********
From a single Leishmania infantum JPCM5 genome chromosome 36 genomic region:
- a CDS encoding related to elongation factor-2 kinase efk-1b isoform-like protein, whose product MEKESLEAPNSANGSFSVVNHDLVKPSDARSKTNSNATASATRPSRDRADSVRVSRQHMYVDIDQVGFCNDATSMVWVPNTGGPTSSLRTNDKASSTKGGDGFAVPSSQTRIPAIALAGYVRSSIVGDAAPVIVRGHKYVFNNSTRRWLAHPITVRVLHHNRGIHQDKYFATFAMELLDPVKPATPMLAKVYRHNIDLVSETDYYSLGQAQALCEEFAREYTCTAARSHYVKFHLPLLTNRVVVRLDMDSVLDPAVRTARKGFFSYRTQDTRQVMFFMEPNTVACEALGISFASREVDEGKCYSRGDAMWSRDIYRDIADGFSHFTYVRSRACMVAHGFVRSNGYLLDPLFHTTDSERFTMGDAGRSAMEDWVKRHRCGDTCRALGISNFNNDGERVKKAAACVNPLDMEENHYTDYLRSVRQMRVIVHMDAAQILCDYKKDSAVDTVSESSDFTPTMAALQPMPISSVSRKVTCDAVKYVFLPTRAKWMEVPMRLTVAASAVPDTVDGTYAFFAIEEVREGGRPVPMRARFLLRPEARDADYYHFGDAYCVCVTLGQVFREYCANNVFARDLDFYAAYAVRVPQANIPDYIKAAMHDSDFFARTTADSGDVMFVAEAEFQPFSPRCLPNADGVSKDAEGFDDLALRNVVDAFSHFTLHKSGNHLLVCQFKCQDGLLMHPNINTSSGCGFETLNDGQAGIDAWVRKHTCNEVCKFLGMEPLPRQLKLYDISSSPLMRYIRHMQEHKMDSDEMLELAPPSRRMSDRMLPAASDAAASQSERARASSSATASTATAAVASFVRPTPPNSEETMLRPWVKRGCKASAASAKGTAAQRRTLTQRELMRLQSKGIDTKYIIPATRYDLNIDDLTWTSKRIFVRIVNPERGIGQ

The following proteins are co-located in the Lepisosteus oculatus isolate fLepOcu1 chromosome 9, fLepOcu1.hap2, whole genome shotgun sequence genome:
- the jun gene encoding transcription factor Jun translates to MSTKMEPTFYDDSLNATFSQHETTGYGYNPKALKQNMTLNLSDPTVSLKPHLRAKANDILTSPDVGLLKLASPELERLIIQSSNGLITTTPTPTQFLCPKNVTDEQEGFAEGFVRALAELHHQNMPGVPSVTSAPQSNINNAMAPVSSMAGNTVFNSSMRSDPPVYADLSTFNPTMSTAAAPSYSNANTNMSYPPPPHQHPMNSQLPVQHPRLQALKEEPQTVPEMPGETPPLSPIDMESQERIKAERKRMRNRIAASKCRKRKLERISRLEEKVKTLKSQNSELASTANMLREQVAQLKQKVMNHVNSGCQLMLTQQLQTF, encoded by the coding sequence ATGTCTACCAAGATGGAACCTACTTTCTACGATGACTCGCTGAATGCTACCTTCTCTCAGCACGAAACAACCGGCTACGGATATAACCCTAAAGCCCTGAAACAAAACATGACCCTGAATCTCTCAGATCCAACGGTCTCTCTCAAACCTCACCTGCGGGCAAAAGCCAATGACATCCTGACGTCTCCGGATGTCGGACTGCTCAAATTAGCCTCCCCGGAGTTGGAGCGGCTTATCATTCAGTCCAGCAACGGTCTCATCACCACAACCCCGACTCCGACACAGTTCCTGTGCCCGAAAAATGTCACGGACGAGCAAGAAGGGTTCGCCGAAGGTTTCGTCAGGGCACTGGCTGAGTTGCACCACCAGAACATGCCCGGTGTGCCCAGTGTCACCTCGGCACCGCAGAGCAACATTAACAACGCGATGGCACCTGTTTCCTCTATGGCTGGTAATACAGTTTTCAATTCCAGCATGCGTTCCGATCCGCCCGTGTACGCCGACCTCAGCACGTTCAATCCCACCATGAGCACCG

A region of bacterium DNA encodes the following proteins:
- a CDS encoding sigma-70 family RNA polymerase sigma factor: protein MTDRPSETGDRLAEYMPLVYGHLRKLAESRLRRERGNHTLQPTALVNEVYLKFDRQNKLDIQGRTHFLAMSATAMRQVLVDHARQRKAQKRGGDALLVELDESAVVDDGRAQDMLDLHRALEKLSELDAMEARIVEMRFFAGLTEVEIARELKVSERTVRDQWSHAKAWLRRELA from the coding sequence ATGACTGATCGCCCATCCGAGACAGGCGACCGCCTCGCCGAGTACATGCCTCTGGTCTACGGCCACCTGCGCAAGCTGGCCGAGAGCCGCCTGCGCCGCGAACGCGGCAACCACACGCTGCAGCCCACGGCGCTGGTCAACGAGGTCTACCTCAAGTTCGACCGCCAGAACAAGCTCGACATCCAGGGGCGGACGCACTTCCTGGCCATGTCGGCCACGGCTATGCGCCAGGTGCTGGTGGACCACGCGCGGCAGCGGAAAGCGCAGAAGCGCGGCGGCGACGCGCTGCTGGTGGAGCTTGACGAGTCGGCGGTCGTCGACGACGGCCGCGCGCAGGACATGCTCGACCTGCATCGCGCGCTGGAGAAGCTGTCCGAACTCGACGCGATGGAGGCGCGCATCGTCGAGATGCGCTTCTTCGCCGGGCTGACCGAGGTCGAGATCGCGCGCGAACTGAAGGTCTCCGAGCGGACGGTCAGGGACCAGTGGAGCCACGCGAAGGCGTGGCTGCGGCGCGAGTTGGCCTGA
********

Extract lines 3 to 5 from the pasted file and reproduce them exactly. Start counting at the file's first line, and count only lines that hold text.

The following proteins are co-located in the Lepisosteus oculatus isolate fLepOcu1 chromosome 9, fLepOcu1.hap2, whole genome shotgun sequence genome:
- the jun gene encoding transcription factor Jun translates to MSTKMEPTFYDDSLNATFSQHETTGYGYNPKALKQNMTLNLSDPTVSLKPHLRAKANDILTSPDVGLLKLASPELERLIIQSSNGLITTTPTPTQFLCPKNVTDEQEGFAEGFVRALAELHHQNMPGVPSVTSAPQSNINNAMAPVSSMAGNTVFNSSMRSDPPVYADLSTFNPTMSTAAAPSYSNANTNMSYPPPPHQHPMNSQLPVQHPRLQALKEEPQTVPEMPGETPPLSPIDMESQERIKAERKRMRNRIAASKCRKRKLERISRLEEKVKTLKSQNSELASTANMLREQVAQLKQKVMNHVNSGCQLMLTQQLQTF, encoded by the coding sequence ATGTCTACCAAGATGGAACCTACTTTCTACGATGACTCGCTGAATGCTACCTTCTCTCAGCACGAAACAACCGGCTACGGATATAACCCTAAAGCCCTGAAACAAAACATGACCCTGAATCTCTCAGATCCAACGGTCTCTCTCAAACCTCACCTGCGGGCAAAAGCCAATGACATCCTGACGTCTCCGGATGTCGGACTGCTCAAATTAGCCTCCCCGGAGTTGGAGCGGCTTATCATTCAGTCCAGCAACGGTCTCATCACCACAACCCCGACTCCGACACAGTTCCTGTGCCCGAAAAATGTCACGGACGAGCAAGAAGGGTTCGCCGAAGGTTTCGTCAGGGCACTGGCTGAGTTGCACCACCAGAACATGCCCGGTGTGCCCAGTGTCACCTCGGCACCGCAGAGCAACATTAACAACGCGATGGCACCTGTTTCCTCTATGGCTGGTAATACAGTTTTCAATTCCAGCATGCGTTCCGATCCGCCCGTGTACGCCGACCTCAGCACGTTCAATCCCACCATGAGCACCG

A region of bacterium DNA encodes the following proteins: